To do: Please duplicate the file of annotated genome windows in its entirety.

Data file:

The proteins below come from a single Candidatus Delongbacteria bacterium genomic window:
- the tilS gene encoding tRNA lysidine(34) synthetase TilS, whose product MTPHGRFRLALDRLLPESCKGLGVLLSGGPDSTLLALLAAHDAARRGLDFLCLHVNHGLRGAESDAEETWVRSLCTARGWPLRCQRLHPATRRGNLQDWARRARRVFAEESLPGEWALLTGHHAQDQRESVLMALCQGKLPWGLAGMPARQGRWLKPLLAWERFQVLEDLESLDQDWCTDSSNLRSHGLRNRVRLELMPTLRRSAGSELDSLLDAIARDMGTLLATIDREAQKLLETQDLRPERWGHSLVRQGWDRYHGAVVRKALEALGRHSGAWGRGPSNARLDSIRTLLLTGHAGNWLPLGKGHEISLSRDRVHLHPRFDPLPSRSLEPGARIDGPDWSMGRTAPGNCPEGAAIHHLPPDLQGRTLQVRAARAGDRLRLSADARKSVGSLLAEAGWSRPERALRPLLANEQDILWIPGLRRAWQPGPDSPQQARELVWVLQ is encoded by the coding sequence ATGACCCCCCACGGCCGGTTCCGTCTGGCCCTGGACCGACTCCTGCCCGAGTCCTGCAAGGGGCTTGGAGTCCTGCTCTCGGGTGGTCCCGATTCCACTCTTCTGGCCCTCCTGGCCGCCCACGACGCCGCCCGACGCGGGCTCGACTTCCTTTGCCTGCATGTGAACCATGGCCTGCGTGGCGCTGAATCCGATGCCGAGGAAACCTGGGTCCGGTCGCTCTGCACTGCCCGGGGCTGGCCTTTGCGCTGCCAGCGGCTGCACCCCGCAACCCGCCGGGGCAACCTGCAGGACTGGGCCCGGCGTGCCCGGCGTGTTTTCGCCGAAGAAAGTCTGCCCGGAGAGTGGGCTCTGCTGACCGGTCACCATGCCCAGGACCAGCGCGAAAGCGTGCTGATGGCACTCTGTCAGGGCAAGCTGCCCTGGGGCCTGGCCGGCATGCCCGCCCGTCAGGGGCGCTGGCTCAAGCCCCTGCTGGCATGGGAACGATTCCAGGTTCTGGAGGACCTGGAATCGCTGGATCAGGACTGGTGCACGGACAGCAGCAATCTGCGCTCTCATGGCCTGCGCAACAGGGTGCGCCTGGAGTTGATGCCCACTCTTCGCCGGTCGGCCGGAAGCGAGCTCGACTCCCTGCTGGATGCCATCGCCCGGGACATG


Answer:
The proteins below come from a single Candidatus Delongbacteria bacterium genomic window:
- the tilS gene encoding tRNA lysidine(34) synthetase TilS, whose product MTPHGRFRLALDRLLPESCKGLGVLLSGGPDSTLLALLAAHDAARRGLDFLCLHVNHGLRGAESDAEETWVRSLCTARGWPLRCQRLHPATRRGNLQDWARRARRVFAEESLPGEWALLTGHHAQDQRESVLMALCQGKLPWGLAGMPARQGRWLKPLLAWERFQVLEDLESLDQDWCTDSSNLRSHGLRNRVRLELMPTLRRSAGSELDSLLDAIARDMGTLLATIDREAQKLLETQDLRPERWGHSLVRQGWDRYHGAVVRKALEALGRHSGAWGRGPSNARLDSIRTLLLTGHAGNWLPLGKGHEISLSRDRVHLHPRFDPLPSRSLEPGARIDGPDWSMGRTAPGNCPEGAAIHHLPPDLQGRTLQVRAARAGDRLRLSADARKSVGSLLAEAGWSRPERALRPLLANEQDILWIPGLRRAWQPGPDSPQQARELVWVLQ is encoded by the coding sequence ATGACCCCCCACGGCCGGTTCCGTCTGGCCCTGGACCGACTCCTGCCCGAGTCCTGCAAGGGGCTTGGAGTCCTGCTCTCGGGTGGTCCCGATTCCACTCTTCTGGCCCTCCTGGCCGCCCACGACGCCGCCCGACGCGGGCTCGACTTCCTTTGCCTGCATGTGAACCATGGCCTGCGTGGCGCTGAATCCGATGCCGAGGAAACCTGGGTCCGGTCGCTCTGCACTGCCCGGGGCTGGCCTTTGCGCTGCCAGCGGCTGCACCCCGCAACCCGCCGGGGCAACCTGCAGGACTGGGCCCGGCGTGCCCGGCGTGTTTTCGCCGAAGAAAGTCTGCCCGGAGAGTGGGCTCTGCTGACCGGTCACCATGCCCAGGACCAGCGCGAAAGCGTGCTGATGGCACTCTGTCAGGGCAAGCTGCCCTGGGGCCTGGCCGGCATGCCCGCCCGTCAGGGGCGCTGGCTCAAGCCCCTGCTGGCATGGGAACGATTCCAGGTTCTGGAGGACCTGGAATCGCTGGATCAGGACTGGTGCACGGACAGCAGCAATCTGCGCTCTCATGGCCTGCGCAACAGGGTGCGCCTGGAGTTGATGCCCACTCTTCGCCGGTCGGCCGGAAGCGAGCTCGACTCCCTGCTGGATGCCATCGCCCGGGACATG